Hiking Solo

soloMy hiking career didn’t begin as a solo venture, and I’m very glad that it didn’t.  I didn’t have the skills, know-how, or courage to go alone.  Instead, I tagged along with a couple of guys who had a little more knowledge than I did.  Yet, it wasn’t their woodcraft that kept me in their company.  Rather, I think that I was just too frightened to try it alone.  It’s not that I was afraid of the woods – I was afraid of me.

But over time things began to change.  Things changed, not because I suddenly had a desire to go alone, but because my schedule didn’t always mesh with the schedules of my hiking friends.  It simply worked out that if I wanted to be in the woods, then I would have to go alone.  Fortunately, my confidence in myself had begun to grow.

Hiking solo has its own kinds of challenges and risks, as well as its own kinds of rewards.  Some of the challenges are obvious, like being responsible for carrying all of your own gear and food.  There’s also no guarantee that a hand will be nearby to help steady one across a stream, up a hill, or to help gather firewood for the night.  All of those responsibilities would have to remain with the solo venturer.  And, of course, there are the risks.  Hiking solo means that if you roll an ankle, pull a muscle, or suffer any infinite number of accidents that your survival (yes, survival) may depend entirely upon you.  Aaron Ralston, who wrote the book Between a Rock and a Hard Place, was forced to cut off his hand with a pocket knife to save himself in the desert.  Had he not been solo that day, things would most certainly have turned out differently. The risks are obvious.

“…for those of us who consider ourselves introverts, hiking alone becomes an essential part of our recovery from life.”

Yet, in spite of the challenges and risks of hiking solo there are some very distinct advantages. One of the most obvious gains is the ability to hike at one’s own pace, and to pause when pausing is good, and to hurry when that becomes a must.  Dependent upon no one else’s schedule, walking alone invites the wanderer to walk at the inspiration of his or her own whims, delights, and needs.  There is no one or nothing to please but one’s own two feet.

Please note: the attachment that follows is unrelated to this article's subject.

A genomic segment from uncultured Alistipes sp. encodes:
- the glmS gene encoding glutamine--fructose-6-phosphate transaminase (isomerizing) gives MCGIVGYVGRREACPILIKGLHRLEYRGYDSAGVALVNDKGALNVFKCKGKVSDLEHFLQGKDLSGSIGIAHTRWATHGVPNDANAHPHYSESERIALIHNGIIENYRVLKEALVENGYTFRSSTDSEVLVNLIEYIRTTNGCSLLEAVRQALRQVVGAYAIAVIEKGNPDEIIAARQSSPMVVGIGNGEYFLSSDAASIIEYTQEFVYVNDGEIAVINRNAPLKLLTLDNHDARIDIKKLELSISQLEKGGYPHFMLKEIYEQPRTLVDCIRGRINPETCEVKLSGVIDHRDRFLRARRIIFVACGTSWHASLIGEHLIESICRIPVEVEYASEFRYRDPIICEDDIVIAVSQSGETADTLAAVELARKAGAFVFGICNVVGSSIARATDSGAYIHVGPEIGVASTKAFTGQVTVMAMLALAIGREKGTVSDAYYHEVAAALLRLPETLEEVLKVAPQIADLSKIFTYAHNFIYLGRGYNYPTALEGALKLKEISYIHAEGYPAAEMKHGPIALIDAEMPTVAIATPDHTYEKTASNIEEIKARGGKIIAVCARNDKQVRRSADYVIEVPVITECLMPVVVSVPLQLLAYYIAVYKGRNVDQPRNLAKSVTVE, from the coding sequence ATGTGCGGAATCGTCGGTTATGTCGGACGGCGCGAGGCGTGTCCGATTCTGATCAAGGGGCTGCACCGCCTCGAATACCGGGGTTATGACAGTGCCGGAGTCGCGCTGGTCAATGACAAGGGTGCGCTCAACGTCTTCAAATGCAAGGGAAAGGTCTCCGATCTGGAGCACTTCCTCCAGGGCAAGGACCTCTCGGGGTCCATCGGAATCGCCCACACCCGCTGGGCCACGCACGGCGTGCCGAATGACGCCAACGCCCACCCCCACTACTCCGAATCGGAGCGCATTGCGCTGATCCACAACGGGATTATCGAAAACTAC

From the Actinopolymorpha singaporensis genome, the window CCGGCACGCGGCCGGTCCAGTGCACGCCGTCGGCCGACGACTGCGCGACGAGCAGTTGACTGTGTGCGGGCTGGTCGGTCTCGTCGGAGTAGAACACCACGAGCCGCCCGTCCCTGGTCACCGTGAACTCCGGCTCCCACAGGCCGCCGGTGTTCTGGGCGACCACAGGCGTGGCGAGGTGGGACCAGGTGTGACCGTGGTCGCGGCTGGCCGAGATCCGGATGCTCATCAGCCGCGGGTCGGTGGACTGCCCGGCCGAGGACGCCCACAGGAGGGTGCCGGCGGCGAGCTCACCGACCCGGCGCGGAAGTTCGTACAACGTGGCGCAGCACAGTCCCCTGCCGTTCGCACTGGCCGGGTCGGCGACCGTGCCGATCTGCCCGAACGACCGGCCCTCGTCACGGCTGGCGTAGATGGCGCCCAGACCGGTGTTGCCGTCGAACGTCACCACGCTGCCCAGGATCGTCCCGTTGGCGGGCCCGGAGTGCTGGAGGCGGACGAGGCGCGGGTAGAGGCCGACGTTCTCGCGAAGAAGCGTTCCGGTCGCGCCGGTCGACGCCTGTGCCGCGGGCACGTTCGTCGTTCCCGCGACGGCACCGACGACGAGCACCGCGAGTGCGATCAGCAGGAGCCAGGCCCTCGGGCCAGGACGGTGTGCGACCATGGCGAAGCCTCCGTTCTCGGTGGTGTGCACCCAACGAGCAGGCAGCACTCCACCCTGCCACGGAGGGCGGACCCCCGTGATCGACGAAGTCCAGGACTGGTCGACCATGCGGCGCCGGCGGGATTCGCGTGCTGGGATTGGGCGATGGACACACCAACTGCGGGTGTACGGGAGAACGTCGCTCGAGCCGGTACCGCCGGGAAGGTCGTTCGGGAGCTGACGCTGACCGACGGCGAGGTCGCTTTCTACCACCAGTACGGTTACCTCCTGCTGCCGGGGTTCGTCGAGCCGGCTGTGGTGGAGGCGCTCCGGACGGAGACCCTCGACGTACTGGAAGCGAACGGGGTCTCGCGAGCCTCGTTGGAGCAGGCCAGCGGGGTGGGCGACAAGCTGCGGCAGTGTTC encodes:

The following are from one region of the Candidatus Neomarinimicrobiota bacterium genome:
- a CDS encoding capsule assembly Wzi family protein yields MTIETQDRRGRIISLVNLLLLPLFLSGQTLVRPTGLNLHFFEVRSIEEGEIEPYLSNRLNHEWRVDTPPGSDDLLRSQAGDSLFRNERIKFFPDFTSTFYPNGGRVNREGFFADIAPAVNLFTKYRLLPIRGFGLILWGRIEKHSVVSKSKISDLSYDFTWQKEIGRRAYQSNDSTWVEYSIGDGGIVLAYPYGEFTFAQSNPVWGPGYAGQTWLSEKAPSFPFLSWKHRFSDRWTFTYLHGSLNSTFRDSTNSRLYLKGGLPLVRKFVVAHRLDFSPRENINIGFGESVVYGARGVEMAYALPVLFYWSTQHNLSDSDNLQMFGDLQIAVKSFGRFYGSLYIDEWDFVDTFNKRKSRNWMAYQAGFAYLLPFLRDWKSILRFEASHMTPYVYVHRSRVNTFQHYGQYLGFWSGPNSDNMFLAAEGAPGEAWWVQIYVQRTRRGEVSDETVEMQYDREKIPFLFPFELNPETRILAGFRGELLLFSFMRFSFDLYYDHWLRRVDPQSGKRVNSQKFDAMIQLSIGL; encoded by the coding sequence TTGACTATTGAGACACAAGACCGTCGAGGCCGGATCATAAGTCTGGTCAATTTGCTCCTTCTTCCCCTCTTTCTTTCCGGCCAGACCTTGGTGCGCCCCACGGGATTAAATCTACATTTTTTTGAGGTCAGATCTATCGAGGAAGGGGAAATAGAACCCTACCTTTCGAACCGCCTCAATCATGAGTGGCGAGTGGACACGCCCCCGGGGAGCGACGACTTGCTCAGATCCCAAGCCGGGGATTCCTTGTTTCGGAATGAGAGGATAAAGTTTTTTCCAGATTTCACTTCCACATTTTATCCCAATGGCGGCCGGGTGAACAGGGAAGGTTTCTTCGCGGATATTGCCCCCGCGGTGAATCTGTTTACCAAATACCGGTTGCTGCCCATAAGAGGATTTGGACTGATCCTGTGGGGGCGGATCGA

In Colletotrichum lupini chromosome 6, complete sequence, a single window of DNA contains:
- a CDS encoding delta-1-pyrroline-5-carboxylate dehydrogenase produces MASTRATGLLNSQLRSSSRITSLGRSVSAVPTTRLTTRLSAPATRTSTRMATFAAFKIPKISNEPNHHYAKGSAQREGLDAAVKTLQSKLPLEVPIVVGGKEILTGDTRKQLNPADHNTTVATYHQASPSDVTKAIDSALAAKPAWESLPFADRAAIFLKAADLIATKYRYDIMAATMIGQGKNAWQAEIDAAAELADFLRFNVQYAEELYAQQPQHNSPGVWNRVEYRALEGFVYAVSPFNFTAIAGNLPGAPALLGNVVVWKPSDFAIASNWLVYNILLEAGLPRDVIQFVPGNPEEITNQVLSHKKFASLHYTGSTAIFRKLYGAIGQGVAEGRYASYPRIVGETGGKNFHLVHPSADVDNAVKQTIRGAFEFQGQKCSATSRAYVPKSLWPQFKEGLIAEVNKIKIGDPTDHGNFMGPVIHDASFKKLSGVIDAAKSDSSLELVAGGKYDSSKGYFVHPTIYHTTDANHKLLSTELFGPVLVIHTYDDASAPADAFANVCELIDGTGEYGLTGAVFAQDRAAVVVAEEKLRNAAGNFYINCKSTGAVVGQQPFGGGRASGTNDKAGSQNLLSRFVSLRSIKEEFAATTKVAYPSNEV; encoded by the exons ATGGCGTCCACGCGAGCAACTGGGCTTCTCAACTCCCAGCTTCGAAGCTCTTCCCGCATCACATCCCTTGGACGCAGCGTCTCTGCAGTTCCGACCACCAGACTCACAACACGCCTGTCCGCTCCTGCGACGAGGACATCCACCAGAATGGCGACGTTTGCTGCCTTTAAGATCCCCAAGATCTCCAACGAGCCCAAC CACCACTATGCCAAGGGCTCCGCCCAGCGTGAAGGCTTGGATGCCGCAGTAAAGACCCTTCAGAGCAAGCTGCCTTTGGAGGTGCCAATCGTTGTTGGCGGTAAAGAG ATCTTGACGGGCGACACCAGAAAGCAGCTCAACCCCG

More importantly, however, for those of us who consider ourselves introverts, hiking alone becomes an essential part of our recovery from life.  Unlike our counterparts, the extroverts who are empowered by social interaction, we feel drained by it.  We need that alone time to not only let our feet wander, but our minds as well.  We feed off of those fleeting encounters with aloneness so that we may emerge stronger and better people.  As the din of busyness fades, so our hollowed souls, that had suffered greatly at the hands of social demands, are replenished and rejuvenated.

Also for me, I have also discovered that a much needed confidence can be restored by a walk of self reliance.  Too often, life can leave me feeling inadequate and inept. I fall short of expectations, even those that are self-implied.  ‘Can I do anything right?’, I often find myself asking.  

That is why emerging alone from the woods has bolstered me.  It has given me the satisfaction of knowing that there is at least one challenge that I can accept; one place I can go and not feel like a stranger; one situation in which these ten thumbs feel like fingers again.

Hiking solo may not be for everyone. But for those of us who hear its call, we gladly go alone because we have found that its benefits far outweigh its risks.



Dane Cramer is a backpacker, Christian blogger, jail chaplain, amateur filmmaker, and author of two books: Romancing the Trail and The Nephilim: A Monster Among Us



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